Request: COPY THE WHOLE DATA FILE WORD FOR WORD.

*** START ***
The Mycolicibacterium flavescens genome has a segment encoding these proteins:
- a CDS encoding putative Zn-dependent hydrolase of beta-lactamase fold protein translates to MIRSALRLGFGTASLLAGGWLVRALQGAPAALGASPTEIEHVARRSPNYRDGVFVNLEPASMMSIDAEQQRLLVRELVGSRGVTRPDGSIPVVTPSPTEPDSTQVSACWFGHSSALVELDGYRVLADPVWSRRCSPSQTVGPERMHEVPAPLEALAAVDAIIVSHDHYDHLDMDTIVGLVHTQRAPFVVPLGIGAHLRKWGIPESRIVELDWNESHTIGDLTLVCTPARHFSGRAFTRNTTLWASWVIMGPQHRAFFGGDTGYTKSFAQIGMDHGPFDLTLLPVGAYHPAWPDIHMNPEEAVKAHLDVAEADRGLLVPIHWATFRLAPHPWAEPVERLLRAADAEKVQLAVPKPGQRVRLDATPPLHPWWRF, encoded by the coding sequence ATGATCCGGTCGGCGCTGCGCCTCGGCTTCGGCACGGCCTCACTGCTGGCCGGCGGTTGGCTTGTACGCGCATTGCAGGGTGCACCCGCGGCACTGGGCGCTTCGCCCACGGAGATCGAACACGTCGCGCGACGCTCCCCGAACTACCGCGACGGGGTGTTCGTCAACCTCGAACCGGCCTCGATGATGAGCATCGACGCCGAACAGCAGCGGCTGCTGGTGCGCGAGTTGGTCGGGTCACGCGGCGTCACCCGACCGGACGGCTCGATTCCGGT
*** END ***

The Mycolicibacterium flavescens genome has a segment encoding these proteins:
- a CDS encoding putative Zn-dependent hydrolase of beta-lactamase fold protein translates to MIRSALRLGFGTASLLAGGWLVRALQGAPAALGASPTEIEHVARRSPNYRDGVFVNLEPASMMSIDAEQQRLLVRELVGSRGVTRPDGSIPVVTPSPTEPDSTQVSACWFGHSSALVELDGYRVLADPVWSRRCSPSQTVGPERMHEVPAPLEALAAVDAIIVSHDHYDHLDMDTIVGLVHTQRAPFVVPLGIGAHLRKWGIPESRIVELDWNESHTIGDLTLVCTPARHFSGRAFTRNTTLWASWVIMGPQHRAFFGGDTGYTKSFAQIGMDHGPFDLTLLPVGAYHPAWPDIHMNPEEAVKAHLDVAEADRGLLVPIHWATFRLAPHPWAEPVERLLRAADAEKVQLAVPKPGQRVRLDATPPLHPWWRF, encoded by the coding sequence ATGATCCGGTCGGCGCTGCGCCTCGGCTTCGGCACGGCCTCACTGCTGGCCGGCGGTTGGCTTGTACGCGCATTGCAGGGTGCACCCGCGGCACTGGGCGCTTCGCCCACGGAGATCGAACACGTCGCGCGACGCTCCCCGAACTACCGCGACGGGGTGTTCGTCAACCTCGAACCGGCCTCGATGATGAGCATCGACGCCGAACAGCAGCGGCTGCTGGTGCGCGAGTTGGTCGGGTCACGCGGCGTCACCCGACCGGACGGCTCGATTCCGGT